A Comparison of Emotional Expression between Canadian-born and Immigrants Living in Canada - PowerPoint PPT Presentation

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A Comparison of Emotional Expression between Canadian-born and Immigrants Living in Canada

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  1. A Comparison of Emotional Expression between Canadian-born and Immigrants Living in Canada S. Safdar, L.C. Gough, R. Raiciu, & J. Rendell University of Guelph, Canada Paper presented at the International Association of Cross-Cultural Psychology Spetses, Greece, July 10, 2006

  2. Purpose of the Study • The purpose of the study was to examine similarity/differences of emotional display rules in samples of adults and students. • The study also aimed at examining similarity/differences of emotional display rules in samples of Canadian born and Immigrants.

  3. Hypotheses • Hypothesis 1: • No difference between Canadian students and adults in relation to expression of emotions were predicted. • Hypothesis 2: • Canadian samples (students and adults) express their emotions (i.e. happiness, surprise, anger, contempt, fear, sadness and disgust) more than the immigrant sample. • Canadians will report that it is more acceptable to express positive emotions more overtly with family, friends, and casual acquaintances than negative emotions.

  4. Sample 1: Canadian-Born Students • 124 Canadian-born university students • 63(51%)=females 60 (48%)=males • Age M=19, SD=1.46 • 96% single • Religion: 33% Catholic, 35% Christian • Economic background: 48% high middle income, 27% middle income

  5. Sample 2: Immigrant Students • 104 Immigrant university students • 64(62%)=females 40 (38%)=males • Age M=20, SD=2.91 • 89% married • Religion: 27% Christian, 25% Buddhist, 24% Muslim • Place of Birth: 15% India, 8% Pakistan, 7% Philippines • Native Language: 39% Romanian, Chinese 7% • Economic background: 43% middle income, 32% high middle income

  6. Sample 3: Canadian-Born Adults • 94 Canadian-born adults • 66(70%)=females 28 (30%)=males • Age M=50, SD=9.88 • 76% married, 13% separated/divorced • Religion: 12% Catholic, 60% Christian, 27% none • Economic background: 44% middle income, 20% high middle income, 19% low middle income • 90% had post secondary education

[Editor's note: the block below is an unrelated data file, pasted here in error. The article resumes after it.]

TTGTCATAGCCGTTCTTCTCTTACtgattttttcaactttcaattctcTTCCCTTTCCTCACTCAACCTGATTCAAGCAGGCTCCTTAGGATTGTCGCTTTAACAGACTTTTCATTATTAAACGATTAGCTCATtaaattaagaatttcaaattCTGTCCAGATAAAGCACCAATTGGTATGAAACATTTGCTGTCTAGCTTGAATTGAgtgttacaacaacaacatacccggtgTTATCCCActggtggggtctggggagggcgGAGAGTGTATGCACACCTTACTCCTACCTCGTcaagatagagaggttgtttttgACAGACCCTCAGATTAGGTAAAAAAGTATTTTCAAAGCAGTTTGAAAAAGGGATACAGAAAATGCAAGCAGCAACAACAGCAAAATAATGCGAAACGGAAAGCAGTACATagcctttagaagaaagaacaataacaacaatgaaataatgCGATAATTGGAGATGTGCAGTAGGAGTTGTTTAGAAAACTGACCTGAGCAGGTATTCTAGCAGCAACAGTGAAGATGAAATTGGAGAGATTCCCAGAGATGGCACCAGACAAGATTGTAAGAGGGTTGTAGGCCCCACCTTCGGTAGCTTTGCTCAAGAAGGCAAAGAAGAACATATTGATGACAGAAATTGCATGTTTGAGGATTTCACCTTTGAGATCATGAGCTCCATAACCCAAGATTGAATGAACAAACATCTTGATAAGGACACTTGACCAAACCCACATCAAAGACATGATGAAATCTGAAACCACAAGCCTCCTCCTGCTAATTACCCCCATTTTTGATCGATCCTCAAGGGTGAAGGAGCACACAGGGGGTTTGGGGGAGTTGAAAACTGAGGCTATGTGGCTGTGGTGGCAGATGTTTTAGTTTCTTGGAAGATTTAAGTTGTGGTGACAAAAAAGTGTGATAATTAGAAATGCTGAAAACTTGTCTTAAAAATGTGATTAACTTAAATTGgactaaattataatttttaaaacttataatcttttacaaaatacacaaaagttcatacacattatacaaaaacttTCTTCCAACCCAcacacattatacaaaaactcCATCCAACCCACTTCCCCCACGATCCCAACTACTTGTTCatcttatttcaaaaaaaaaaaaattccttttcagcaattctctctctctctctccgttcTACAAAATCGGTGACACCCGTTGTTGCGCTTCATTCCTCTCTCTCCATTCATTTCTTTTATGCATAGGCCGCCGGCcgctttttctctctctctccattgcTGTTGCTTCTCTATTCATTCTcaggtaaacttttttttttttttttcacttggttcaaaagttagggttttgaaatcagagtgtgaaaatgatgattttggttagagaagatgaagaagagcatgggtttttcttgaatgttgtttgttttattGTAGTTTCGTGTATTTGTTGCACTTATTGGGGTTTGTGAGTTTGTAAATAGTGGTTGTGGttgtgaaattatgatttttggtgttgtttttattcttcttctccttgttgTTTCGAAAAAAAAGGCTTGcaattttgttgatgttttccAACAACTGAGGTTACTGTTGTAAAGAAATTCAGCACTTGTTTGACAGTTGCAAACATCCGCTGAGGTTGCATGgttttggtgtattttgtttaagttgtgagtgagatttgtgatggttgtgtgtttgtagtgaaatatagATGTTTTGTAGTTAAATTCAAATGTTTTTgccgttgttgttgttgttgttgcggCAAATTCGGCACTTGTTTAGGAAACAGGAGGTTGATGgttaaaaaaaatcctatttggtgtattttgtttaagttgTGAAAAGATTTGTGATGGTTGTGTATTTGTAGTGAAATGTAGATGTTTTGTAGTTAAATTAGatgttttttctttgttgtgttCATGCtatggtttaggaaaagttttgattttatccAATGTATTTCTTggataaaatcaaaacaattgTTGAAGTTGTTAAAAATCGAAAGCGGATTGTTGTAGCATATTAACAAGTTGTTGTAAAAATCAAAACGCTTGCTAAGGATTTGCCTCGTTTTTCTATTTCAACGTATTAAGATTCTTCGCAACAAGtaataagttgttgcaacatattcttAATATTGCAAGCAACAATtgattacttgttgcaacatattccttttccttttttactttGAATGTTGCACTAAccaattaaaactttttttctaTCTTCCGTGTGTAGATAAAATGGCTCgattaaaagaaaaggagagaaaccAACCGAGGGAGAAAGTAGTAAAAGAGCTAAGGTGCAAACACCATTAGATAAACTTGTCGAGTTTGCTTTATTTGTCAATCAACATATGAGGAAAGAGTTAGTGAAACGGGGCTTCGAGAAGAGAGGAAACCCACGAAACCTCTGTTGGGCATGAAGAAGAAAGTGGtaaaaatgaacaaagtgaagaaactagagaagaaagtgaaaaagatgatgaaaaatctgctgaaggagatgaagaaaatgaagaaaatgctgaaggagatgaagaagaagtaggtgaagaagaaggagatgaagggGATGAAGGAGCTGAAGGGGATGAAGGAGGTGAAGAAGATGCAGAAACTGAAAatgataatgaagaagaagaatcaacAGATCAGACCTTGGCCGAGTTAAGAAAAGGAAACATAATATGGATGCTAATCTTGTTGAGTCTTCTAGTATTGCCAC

7. Instruments • Display Rule Assessment Inventory-DRAI (21 questions) • Five possible behavioral responses: Express, Amplify, Deamplify, Neutralize, Mask, & Qualify • Two possible situations: public & private • Seven emotions: fear, sadness, contempt, disgust, happiness, surprise, & anger • Twenty one targets • Assessment of intensity and commitment to each of the target person in the DRAI scale (20-item)

  8. Scoring the DRAI • Data transformation • Parameters of HOMALS analysis were used: Amplify (.5651), Express (.3842), Qualify (-.1218), Demaplify (-.1545), Mask (-.3828), Neutralize (-.5338)

  9. Target Persons • A factor analysis with varimax rotation and eigenvalue resulted in three independent factors for each sample: family, friends, and acquaintances. The structure of these factors were different for each sample.

  10. Target Effect on Expression of Emotion • A four-way Analyses of Variance (ANOVA) with repeated measures was conducted, with Category (3) as the between subject factor and Emotion (7), Target (3), and Context (2) as within-subjects variables. • A main effect for category was not found • F(2, 304)=2.34, p > .05 • Category * Target • Wilks Lambda=.64, F(4, 606)=38.32, p < .001, η2 = 0.20

  11. Category * Target

  12. Testing Hypothesis 1 • A significant effect for Emotion • Wilks Lambda=.20, F(6, 299)=195.58, p<.001, η2=.80 • A significant effect for Emotion*Category interaction • Wilks Lambda=.74, F(12, 598)=7.97, p<.001, η2=.14

  13. Marginal Means of 7-Emotions

  14. Testing Hypothesis 2 • Category * Target * Emotion • Wilks Lambda=.67, F(24, 586)=5.38, p < .001, η2 = 0.18

  15. Marginal Means: Family

  16. Marginal Means: Friends

  17. Marginal Means: Acquaintances

  18. Summary of Findings • The composition of family, friends, and acquaintances varies from student to adult samples and from Canadian to immigrant samples. • Students expressed their emotions more than adults with family, friends, and acquaintances. • Canadian students expressed their emotions with family and acquaintances more than immigrant students.

  19. Summary of Findings • In general, positive emotions (happiness & Surprise) are expressed more than negative emotions (anger, contempt, disgust, fear, & sadness). • Canadian-born Adults express anger, contempt, & disgust less than Canadian-born Students and Immigrant Students. • Canadian students express more happiness and surprise than immigrant students.

  20. Summary of Findings • In expressing negative emotions (anger, contempt, disgust, & fear) to friends, Canadian adults were more like Canadian students and both groups significantly different from immigrant students. • In expressing negative emotions to acquaintances, Canadian students were more like immigrant students and both group significantly different from Canadian adults.

  21. Conclusion • The present findings compare with other studies on cultural differences in emotional expression among students. • The study adds an important element in the determining the stability of the previous findings as we have included an adult sample. • Future studies need to examine the relation of psychological dimensions of culture that were not examined in the present study.